#18) “The doctrine that prevailed in Lochner, Coppage, Adkins, Burns, and like cases – that due process authorizes courts to hold laws unconstitutional when they believe the legislature has acted unwisely – has long since been discarded. We have returned to the original constitutional proposition that courts do not substitute their social and economic beliefs for the judgment of legislative bodies, who are elected to pass laws.” Ferguson v. Skrupa, 372 U.S. 726, 730 (1963). “For me, the only correct meaning of that phrase [dur process] is that our Government must proceed according to the ‘law of the land’-that is, according to written constitutional and statutory provisions as interpreted by court decisions. The Due Process Clause, in both the Fifth and Fourteenth Amendments . . . in effect states that our governments are governments of law and constitutionally bound to act only according to law.” In re Winship, 397 U.S. 358 (1970) (Black, J., dissenting).
#19) “It is emphatically the province and duty of the judicial department to say what the law is.” Marbury v. Madison, 5 U.S. 137, 177 (1803). “The words ‘due process’ have a precise technical import, and are only applicable to the process and proceedings of the courts of justice; they can never be referred to an act of the legislature.” Alexander Hamilton, New York Assembly. Remarks on an Act for Regulating Elections in 4 The Papers of Alexander Hamilton 36 (H. Syrett ed. 1962) (February 6, 1787) (see item #29 below for another Hamilton quote).
#20) “[T]he party complaining here appeared, and had a full and fair hearing, in the court of the first instance, and afterward in the Supreme Court. If this is not due process of law, then the words can have no definite meaning as used in the Constitution.” Davidson v. New Orleans, 96 U.S. 97, 105-106 (1877).
#21) “The constitutions which had been adopted by the several States before the formation of the federal constitution, [followed] the language of the great charter [Magna Charta] more closely [than the fifth amendment does. This is because the]. . . . constitution of the United States, as adopted, contained the provision [in Article III, Section 2], that ‘the trial of all crimes, except in cases of impeachment, shall be by jury.’ When the fifth article of the amendment containing the words [due process of law] now in question was made, the trial by jury in criminal cases had thus already been provided for. By the sixth and seventh articles of amendment, further special provisions were separately made for that [jury] mode of trial in civil and criminal cases. To have followed, as in the state constitutions . . . the words of Magna Charta, and declared [in the fifth amendment] that no person shall be deprived of his life, liberty, or property but by the judgment of his peers or the law of the land, would have been in part superfluous and inappropriate.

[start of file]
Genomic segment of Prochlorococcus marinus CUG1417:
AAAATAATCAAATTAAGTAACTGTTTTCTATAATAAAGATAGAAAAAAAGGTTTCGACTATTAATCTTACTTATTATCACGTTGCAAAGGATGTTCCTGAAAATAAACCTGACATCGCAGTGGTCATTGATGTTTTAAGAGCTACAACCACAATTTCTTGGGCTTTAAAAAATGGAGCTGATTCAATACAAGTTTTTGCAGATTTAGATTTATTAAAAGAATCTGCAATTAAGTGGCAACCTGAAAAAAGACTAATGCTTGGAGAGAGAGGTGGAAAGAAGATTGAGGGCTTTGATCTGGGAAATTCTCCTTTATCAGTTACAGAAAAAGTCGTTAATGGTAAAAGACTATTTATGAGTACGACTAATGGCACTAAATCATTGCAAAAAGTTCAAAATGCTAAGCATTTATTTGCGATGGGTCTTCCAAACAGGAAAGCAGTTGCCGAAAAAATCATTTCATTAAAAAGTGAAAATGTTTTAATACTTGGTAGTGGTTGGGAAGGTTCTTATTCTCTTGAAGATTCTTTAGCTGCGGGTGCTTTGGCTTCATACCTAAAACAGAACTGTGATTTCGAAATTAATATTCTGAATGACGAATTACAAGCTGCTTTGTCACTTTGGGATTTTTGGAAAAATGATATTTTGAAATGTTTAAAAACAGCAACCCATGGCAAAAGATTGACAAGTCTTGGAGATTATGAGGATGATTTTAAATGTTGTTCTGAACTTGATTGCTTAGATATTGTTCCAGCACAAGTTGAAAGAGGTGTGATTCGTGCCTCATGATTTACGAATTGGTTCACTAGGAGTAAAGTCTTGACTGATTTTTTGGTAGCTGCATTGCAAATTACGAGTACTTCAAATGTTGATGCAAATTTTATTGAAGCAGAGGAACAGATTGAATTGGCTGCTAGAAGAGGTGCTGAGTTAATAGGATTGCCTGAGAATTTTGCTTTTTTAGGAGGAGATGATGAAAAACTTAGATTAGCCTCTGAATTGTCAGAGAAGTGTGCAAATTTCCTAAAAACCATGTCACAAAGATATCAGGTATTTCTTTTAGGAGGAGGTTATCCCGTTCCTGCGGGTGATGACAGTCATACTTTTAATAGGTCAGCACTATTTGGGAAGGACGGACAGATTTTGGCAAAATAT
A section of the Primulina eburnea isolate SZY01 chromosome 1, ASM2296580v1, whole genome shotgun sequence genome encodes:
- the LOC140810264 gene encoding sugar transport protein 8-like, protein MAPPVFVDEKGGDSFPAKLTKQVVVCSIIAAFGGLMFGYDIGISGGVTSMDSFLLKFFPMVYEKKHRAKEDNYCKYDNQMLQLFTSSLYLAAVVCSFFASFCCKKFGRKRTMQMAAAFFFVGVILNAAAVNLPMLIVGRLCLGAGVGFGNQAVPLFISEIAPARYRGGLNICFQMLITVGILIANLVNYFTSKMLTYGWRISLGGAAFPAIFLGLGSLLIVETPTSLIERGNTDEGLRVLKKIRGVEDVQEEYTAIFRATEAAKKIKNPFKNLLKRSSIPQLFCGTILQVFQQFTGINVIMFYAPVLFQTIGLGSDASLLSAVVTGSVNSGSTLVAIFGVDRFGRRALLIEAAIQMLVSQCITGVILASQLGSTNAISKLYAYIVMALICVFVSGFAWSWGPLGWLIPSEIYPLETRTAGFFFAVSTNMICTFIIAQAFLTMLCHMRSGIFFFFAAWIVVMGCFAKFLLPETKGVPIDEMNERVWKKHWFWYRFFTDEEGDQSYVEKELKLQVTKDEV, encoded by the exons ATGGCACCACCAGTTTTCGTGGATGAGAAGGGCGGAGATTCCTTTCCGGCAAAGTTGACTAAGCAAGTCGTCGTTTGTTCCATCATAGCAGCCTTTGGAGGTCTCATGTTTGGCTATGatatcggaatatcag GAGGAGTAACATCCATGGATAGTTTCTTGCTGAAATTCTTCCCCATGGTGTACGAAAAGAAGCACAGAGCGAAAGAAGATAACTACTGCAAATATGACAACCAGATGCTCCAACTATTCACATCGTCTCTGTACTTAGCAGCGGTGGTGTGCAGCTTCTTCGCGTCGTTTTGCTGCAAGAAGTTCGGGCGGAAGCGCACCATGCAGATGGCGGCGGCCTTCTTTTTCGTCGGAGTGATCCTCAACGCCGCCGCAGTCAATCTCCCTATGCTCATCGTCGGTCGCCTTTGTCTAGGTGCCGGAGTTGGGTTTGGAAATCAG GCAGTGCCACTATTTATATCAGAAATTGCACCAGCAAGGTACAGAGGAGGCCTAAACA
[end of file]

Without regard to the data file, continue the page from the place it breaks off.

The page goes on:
To [alternatively] have taken the clause, ‘law of the land,’ without its immediate context, might possibly have given rise to doubts, which would be effectually dispelled by [instead] using those words which the great commentator on Magna Charta [Lord Coke] had declared to be the true meaning of the phrase, ‘law of the land,’ in that instrument, and which were undoubtedly then received as their true meaning. . . . ‘[D]ue process of law’ generally implies and includes actor, reus, judex, regular allegations, opportunity to answer, and a trial according to some settled course of judicial proceedings, yet this is not universally true. There may be, and we have seen that there are cases, under the law of England after Magna Charta, and as it was brought to this country and acted on here, in which process, in its nature final, issues against the body, lands, and goods of certain public debtors without any such trial . . .” Murray v. Hoboken Land, 59 U.S. (18 How.) 272, 276-281 (1855) (emphasis added, citations omitted).
#22) “The same words [due process] are contained in the fifth amendment. That article [furthermore] makes specific and express provision for perpetuating the institution of the grand jury, so far as relates to prosecutions for the more aggravated crimes under the laws of the United States. . . . According to a recognized canon of interpretation, especially applicable to formal and solemn instruments of constitutional law, we are forbidden to assume, without a clear reason to the contrary, that any part of this most important amendment is superfluous. The natural and obvious inference is that, in the sense of the constitution, ‘due process of law’ was not meant or intended to include, ex vi termini, the institution and procedure of a grand jury in any case.” Hurtado v. California, 110 U.S. 516, 534-535 (1884) (emphasis added).
#23) “It is a cardinal principle of statutory construction that a statute ought, upon the whole, to be so construed that, if it can be prevented, no clause, sentence, or word shall be superfluous, void, or insignificant.” TRW v. Andrews, 122 S.Ct. 441, 449 (2001)(emphasis added).
#24) “Roe v. Wade, the 1973 Supreme Court decision legalizing abortion, was wrong because it ‘usurped the power of the legislatures,’ Bush said. ‘I felt like it was a case where the court took the place of what the legislatures should do in America,’ he said when asked whether he thought the decision should be overturned. But Bush refused to say how he felt each state should act. Instead, he said that when it comes to legalizing abortion, ‘it should be up to each legislature.'” Boston Globe, January 22, 2000 at A12.
#25) “The Ninth Amendment obviously does not create federally enforceable rights.” Doe v. Bolton, 410 U.S. 179, 210 (1973) (Douglas, J., concurring) (Doe was the companion case to Roe v. Wade). The “law did not violate any provision of the Bill of Rights. . .” Roe v. Wade, 410 U.S. 113, 167 (1973) (Stewart, J., concurring). Justice Stevens would later endorse this view of Justice Stewart (regarding the Griswold case) in Webster v. Reproductive Health Services, 492 U.S. 490, 564 (1989) (Stevens, J., concurring in part and dissenting in part). However, others believe that the Fourteenth Amendment alone is not adequate to justify any right to abortion. “I believe, for example, that there is a right of privacy in the Fourth Amendment . . . the governor would appoint people who would overturn Roe v. Wade.” Al Gore, October 3, 2000 (during the presidential debate).